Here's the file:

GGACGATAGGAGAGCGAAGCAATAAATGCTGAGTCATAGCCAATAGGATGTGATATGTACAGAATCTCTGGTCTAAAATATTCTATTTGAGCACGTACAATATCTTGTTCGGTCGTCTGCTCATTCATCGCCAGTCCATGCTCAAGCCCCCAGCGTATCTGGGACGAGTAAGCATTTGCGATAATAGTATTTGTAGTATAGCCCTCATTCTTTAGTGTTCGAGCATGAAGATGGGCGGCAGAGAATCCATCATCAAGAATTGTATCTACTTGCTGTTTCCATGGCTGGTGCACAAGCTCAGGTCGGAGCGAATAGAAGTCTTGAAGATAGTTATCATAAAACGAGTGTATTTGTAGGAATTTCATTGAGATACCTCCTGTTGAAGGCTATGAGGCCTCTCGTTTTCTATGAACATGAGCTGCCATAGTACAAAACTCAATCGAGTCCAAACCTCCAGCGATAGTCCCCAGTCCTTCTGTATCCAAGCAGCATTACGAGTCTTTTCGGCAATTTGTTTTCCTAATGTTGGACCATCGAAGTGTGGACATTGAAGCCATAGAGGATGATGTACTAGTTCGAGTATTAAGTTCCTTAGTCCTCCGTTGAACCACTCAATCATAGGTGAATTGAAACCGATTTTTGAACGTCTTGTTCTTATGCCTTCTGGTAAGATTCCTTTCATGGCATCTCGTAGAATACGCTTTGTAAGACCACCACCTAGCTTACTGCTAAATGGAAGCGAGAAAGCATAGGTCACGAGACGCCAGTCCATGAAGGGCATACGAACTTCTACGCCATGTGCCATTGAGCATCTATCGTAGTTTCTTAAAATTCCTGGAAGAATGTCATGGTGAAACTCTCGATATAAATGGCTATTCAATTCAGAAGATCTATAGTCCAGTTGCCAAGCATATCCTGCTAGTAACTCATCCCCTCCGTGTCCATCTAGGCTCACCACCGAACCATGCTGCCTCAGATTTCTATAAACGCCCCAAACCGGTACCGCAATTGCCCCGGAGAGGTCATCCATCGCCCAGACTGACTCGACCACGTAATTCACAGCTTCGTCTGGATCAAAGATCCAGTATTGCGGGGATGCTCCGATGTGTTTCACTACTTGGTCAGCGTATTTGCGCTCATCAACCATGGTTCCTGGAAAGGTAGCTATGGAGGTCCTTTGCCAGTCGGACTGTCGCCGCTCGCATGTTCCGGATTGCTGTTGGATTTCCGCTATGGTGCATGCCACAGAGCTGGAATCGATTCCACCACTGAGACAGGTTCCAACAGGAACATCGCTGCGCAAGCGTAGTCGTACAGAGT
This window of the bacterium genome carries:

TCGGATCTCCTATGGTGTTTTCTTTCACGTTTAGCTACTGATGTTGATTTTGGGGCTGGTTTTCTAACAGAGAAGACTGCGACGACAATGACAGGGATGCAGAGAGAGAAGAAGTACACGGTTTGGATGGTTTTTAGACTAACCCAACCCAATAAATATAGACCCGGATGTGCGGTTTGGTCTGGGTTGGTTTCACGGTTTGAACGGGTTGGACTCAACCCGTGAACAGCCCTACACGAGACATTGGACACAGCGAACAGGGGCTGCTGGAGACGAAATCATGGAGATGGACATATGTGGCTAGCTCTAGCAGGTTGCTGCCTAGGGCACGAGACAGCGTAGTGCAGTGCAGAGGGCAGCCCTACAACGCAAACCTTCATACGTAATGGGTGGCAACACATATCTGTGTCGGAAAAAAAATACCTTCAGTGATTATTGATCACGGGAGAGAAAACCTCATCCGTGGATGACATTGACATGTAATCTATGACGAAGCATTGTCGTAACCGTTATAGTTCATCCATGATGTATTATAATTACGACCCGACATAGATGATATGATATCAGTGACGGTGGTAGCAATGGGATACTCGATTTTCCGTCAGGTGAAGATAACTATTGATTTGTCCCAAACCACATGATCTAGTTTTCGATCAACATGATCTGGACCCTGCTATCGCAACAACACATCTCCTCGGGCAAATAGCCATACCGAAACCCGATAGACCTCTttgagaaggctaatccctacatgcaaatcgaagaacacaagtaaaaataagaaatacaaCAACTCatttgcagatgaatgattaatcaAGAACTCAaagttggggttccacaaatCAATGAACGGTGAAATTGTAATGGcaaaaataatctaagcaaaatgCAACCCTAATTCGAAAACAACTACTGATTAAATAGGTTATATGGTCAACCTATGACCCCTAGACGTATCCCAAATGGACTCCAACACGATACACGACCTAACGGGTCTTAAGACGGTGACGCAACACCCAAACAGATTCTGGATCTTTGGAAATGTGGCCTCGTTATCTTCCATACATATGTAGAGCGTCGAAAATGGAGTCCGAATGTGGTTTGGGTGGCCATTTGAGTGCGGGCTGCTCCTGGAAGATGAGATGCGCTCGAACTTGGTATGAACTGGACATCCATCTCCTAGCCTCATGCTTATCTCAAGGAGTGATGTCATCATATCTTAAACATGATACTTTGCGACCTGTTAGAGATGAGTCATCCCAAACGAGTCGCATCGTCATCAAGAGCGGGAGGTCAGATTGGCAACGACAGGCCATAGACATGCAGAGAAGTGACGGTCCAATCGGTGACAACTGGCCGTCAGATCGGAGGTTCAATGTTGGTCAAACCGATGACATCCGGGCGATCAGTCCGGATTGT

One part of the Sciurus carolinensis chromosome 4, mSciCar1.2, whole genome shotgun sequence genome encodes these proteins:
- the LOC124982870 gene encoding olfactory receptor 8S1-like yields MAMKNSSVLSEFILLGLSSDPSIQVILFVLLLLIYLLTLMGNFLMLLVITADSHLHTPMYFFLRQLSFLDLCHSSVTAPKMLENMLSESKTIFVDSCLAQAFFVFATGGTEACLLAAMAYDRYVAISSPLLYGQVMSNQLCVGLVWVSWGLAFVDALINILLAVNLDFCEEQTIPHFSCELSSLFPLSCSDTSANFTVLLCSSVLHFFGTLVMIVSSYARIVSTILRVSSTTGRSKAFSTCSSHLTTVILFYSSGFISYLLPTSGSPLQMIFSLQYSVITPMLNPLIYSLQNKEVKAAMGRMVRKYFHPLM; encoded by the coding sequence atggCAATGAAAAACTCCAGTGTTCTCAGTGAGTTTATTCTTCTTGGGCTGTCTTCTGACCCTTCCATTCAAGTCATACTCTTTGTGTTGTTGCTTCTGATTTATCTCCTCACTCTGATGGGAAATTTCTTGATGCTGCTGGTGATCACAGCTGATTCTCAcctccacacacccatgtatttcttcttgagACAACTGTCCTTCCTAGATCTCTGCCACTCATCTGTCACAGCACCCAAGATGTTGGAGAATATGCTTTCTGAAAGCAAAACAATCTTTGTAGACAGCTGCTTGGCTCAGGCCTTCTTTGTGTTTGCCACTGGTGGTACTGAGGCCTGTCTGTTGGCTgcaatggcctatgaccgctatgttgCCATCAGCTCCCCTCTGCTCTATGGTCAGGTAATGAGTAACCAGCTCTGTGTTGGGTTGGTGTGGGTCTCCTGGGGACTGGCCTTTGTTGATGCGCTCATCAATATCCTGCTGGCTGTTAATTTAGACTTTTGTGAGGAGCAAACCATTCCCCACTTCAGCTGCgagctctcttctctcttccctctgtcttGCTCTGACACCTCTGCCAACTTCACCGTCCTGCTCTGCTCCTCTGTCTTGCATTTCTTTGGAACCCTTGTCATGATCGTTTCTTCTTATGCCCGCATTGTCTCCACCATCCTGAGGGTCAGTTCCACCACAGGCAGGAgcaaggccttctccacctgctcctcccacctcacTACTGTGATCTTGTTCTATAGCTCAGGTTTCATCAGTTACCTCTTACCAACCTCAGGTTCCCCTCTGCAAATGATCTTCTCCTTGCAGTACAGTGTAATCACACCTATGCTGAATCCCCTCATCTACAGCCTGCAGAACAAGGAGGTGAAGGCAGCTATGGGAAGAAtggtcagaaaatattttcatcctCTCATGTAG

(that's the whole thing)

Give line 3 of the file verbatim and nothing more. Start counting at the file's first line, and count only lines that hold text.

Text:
TCGGATCTCCTATGGTGTTTTCTTTCACGTTTAGCTACTGATGTTGATTTTGGGGCTGGTTTTCTAACAGAGAAGACTGCGACGACAATGACAGGGATGCAGAGAGAGAAGAAGTACACGGTTTGGATGGTTTTTAGACTAACCCAACCCAATAAATATAGACCCGGATGTGCGGTTTGGTCTGGGTTGGTTTCACGGTTTGAACGGGTTGGACTCAACCCGTGAACAGCCCTACACGAGACATTGGACACAGCGAACAGGGGCTGCTGGAGACGAAATCATGGAGATGGACATATGTGGCTAGCTCTAGCAGGTTGCTGCCTAGGGCACGAGACAGCGTAGTGCAGTGCAGAGGGCAGCCCTACAACGCAAACCTTCATACGTAATGGGTGGCAACACATATCTGTGTCGGAAAAAAAATACCTTCAGTGATTATTGATCACGGGAGAGAAAACCTCATCCGTGGATGACATTGACATGTAATCTATGACGAAGCATTGTCGTAACCGTTATAGTTCATCCATGATGTATTATAATTACGACCCGACATAGATGATATGATATCAGTGACGGTGGTAGCAATGGGATACTCGATTTTCCGTCAGGTGAAGATAACTATTGATTTGTCCCAAACCACATGATCTAGTTTTCGATCAACATGATCTGGACCCTGCTATCGCAACAACACATCTCCTCGGGCAAATAGCCATACCGAAACCCGATAGACCTCTttgagaaggctaatccctacatgcaaatcgaagaacacaagtaaaaataagaaatacaaCAACTCatttgcagatgaatgattaatcaAGAACTCAaagttggggttccacaaatCAATGAACGGTGAAATTGTAATGGcaaaaataatctaagcaaaatgCAACCCTAATTCGAAAACAACTACTGATTAAATAGGTTATATGGTCAACCTATGACCCCTAGACGTATCCCAAATGGACTCCAACACGATACACGACCTAACGGGTCTTAAGACGGTGACGCAACACCCAAACAGATTCTGGATCTTTGGAAATGTGGCCTCGTTATCTTCCATACATATGTAGAGCGTCGAAAATGGAGTCCGAATGTGGTTTGGGTGGCCATTTGAGTGCGGGCTGCTCCTGGAAGATGAGATGCGCTCGAACTTGGTATGAACTGGACATCCATCTCCTAGCCTCATGCTTATCTCAAGGAGTGATGTCATCATATCTTAAACATGATACTTTGCGACCTGTTAGAGATGAGTCATCCCAAACGAGTCGCATCGTCATCAAGAGCGGGAGGTCAGATTGGCAACGACAGGCCATAGACATGCAGAGAAGTGACGGTCCAATCGGTGACAACTGGCCGTCAGATCGGAGGTTCAATGTTGGTCAAACCGATGACATCCGGGCGATCAGTCCGGATTGT